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Iran’s Zarif accuses US counterpart Pompeo of “max deceit” over claims Tehran was behind drone attacks on Saudi oil facilities

Zarif (pictured) and Pompeo have entered into another war of words.
Zarif (pictured) and Pompeo have entered into another war of words.

Iran’s foreign minister on September 15 hit out at US counterpart Mike Pompeo after Washington claimed Tehran was behind the drone attacks that damaged two Saudi oil facilities at the weekend.

Referring to the US sanctions-led campaign to strangle Iran’s economy, he said on Twitter: “Having failed at max pressure, Sec Pompeo's turning to max deceit".

In the wake of the attacks, hardline elements in Iran—who want to see pragmatic centrists like Zarif stay tough in the face of the Trump administration’s “economic war”—warned the US that if it moved for a military confrontation with the Islamic Republic, the Iranians would be prepared. A senior commander from Iran’s Islamic Revolutionary Guard Corps (IRGC) said Iran was ready for “full-fledged” war.

“Everybody should know that all American bases and their aircraft carriers in a distance of up to 2,000km around Iran are within the range of our missiles,” the head of the IRGC aerospace force, Amirali Hajizadeh, was quoted as saying by the semi-official Tasnim news agency.

Saudi Arabia is a staunch supporter of the US sanctions campaign being waged against Iran, including its move since May to try and drive all Iranian oil exports off world markets. There is some anger in Tehran that the Saudis have moved to take over oil market segments that the US has successfully pushed Iran out of by threatening buyers with secondary sanctions.

Pompeo rejected claims by Yemen's Iran-backed Houthi rebels that they were behind the attacks, using 10 drones that targeted the Abqaiq processing plant and the Khurais oilfield.

Zarif added that "blaming Iran won't end the disaster" in Yemen.

Pompeo said there was "no evidence" the drones came from Yemen and instead accused Iran. He added: “Iran has now launched an unprecedented attack on the world’s energy supply.”

The attacks early on September 14 knocked out the production of 5.7mn barrels of oil a day according to the Saudis. That's equivalent to around 5% of the world's daily oil production.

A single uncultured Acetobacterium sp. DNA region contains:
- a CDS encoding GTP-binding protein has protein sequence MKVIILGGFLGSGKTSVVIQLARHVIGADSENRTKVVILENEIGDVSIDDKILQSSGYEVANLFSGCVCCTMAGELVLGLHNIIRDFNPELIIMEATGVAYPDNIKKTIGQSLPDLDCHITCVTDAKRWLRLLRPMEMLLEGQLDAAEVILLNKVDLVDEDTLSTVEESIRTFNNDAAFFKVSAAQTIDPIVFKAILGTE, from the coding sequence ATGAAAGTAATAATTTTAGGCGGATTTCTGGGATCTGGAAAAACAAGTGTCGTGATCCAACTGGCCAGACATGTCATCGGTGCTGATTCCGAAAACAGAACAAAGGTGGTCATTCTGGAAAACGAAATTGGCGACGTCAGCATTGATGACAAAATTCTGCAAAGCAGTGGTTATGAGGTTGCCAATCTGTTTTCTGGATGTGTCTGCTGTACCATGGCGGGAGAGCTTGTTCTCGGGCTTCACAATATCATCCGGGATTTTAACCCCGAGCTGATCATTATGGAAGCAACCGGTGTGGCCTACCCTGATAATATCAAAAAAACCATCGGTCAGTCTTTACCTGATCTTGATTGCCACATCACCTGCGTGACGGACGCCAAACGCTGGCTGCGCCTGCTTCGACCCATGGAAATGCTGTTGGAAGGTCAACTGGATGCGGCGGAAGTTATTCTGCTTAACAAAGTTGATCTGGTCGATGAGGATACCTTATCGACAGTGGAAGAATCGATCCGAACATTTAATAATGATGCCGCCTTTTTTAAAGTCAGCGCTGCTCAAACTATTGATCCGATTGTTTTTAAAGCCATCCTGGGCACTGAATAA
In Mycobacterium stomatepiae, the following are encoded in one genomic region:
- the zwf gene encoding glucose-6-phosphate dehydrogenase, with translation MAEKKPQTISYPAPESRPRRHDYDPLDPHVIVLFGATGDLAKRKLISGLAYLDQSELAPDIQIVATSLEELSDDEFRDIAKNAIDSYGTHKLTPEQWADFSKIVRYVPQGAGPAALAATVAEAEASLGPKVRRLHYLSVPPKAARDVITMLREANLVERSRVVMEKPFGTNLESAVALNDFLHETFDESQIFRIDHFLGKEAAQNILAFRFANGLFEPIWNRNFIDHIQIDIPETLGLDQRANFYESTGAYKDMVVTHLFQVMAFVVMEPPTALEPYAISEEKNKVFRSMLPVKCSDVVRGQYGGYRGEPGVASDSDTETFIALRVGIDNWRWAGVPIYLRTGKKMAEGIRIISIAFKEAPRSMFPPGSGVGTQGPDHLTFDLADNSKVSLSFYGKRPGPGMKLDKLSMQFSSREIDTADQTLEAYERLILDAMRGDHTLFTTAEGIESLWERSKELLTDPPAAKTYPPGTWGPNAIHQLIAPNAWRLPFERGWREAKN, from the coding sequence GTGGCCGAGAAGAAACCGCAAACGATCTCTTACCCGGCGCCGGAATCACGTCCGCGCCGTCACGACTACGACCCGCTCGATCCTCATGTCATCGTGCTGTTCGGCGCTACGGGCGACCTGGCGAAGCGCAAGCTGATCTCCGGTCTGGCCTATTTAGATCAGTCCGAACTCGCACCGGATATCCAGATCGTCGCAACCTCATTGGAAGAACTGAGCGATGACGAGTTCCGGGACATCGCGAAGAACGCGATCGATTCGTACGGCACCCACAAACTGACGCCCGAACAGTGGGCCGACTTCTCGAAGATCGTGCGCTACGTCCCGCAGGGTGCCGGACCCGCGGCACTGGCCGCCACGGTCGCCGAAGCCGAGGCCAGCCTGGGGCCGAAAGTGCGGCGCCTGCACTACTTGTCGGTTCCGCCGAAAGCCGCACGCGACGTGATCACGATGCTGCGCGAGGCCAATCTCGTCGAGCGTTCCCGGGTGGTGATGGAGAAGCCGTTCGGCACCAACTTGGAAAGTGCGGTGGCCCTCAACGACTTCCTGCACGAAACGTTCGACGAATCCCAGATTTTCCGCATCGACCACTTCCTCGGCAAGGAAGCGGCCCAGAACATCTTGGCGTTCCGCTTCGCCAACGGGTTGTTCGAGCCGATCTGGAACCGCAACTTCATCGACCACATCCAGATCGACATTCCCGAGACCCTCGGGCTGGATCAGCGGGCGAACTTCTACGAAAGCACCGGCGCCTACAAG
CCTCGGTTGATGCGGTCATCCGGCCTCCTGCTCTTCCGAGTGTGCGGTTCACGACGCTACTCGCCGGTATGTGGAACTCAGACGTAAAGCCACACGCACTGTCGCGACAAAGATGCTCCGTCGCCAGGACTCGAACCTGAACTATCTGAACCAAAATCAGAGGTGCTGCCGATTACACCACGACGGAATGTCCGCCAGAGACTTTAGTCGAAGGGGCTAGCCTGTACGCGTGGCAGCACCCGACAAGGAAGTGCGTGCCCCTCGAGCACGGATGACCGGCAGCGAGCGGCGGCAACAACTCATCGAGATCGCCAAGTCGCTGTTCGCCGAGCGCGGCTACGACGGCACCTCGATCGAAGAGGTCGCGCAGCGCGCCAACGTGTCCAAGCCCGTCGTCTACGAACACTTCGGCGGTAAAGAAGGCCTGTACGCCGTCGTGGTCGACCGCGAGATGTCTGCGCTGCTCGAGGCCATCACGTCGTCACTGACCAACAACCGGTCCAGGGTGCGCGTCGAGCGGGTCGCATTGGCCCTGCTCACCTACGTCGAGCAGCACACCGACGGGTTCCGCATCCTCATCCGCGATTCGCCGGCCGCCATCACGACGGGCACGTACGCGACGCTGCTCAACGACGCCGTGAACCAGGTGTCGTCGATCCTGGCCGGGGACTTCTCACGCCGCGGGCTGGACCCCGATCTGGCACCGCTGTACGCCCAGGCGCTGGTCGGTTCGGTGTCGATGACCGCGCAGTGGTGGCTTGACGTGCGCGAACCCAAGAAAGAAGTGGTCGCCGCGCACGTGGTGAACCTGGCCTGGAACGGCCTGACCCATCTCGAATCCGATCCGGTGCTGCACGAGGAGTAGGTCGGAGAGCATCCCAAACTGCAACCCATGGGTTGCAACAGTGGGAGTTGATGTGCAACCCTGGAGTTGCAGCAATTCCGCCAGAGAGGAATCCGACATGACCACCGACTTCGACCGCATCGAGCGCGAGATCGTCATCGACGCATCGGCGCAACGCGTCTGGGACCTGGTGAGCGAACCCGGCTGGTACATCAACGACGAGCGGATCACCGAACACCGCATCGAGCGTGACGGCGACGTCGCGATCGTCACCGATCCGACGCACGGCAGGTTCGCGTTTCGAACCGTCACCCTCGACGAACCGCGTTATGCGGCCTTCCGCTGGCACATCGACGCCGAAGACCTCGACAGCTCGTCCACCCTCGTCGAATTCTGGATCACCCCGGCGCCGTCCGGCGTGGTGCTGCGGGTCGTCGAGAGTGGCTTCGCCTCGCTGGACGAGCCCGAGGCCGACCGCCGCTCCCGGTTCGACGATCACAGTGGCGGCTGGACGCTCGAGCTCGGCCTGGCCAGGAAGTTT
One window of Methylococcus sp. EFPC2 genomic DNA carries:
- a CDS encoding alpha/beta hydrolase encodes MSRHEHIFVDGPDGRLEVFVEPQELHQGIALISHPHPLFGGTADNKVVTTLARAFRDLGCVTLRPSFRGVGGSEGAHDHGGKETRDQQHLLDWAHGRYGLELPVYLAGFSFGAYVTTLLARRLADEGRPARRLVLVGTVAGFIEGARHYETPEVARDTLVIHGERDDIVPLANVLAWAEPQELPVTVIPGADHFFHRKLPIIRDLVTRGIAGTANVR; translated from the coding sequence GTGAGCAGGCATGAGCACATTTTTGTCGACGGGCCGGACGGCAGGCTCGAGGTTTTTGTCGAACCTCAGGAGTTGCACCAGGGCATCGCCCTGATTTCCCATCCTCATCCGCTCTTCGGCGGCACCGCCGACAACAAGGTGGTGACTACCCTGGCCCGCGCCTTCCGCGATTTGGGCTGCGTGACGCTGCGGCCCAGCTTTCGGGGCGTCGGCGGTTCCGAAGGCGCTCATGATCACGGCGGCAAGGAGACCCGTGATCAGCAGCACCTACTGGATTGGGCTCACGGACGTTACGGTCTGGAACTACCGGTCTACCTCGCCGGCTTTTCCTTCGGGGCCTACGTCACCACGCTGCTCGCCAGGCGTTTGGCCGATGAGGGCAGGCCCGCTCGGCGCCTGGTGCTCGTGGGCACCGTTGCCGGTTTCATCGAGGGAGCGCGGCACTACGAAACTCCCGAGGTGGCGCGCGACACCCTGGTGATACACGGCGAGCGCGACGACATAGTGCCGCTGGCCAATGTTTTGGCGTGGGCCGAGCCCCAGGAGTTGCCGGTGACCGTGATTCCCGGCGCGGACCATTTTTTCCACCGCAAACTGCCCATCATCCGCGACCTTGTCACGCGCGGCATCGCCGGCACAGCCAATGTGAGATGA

Earlier this year, after several limpet mine attacks on oil tankers in the Sea of Oman that disabled the vessels, the US also accused Iran. But it did not present any conclusive evidence.

Zarif said the US and its allies were "stuck in Yemen because of the illusion that weapon superiority will lead to military victory".

"What is happening in the region today, which has also worried the world, is in fact because of the wrong policies adopted by the US and the plots hatched by the country," he said.

Giving no evidence to back up his claims of Iran’s culpability for the drone attacks, Pompeo said: "We call on all nations to publicly and unequivocally condemn Iran's attacks."

The US would work with its allies to ensure "Iran is held accountable for its aggression", he added.

Observers have noted that the drones usually used by the Houthis would not have the range to fly from Yemen to the location of the attacks in Saudi Arabia, but UN investigators have lately highlighted the existence of a new Houthi drone, the UAV-X, which could reach up to 1,500km.

Assessing the value of the attacked oil facilities, Robert McNally, of US-based Rapidan Energy Group, said: “Abqaiq is perhaps the most critical facility in the world for oil supply. Oil prices will jump on this. If disruption to production is prolonged, a Strategic Petrol Reserves release from International Energy Agency (IEA) members seems both likely and sensible. If anything, the risk of tit-for-tat regional escalation, which pushes oil prices even higher, has just gone up significantly.”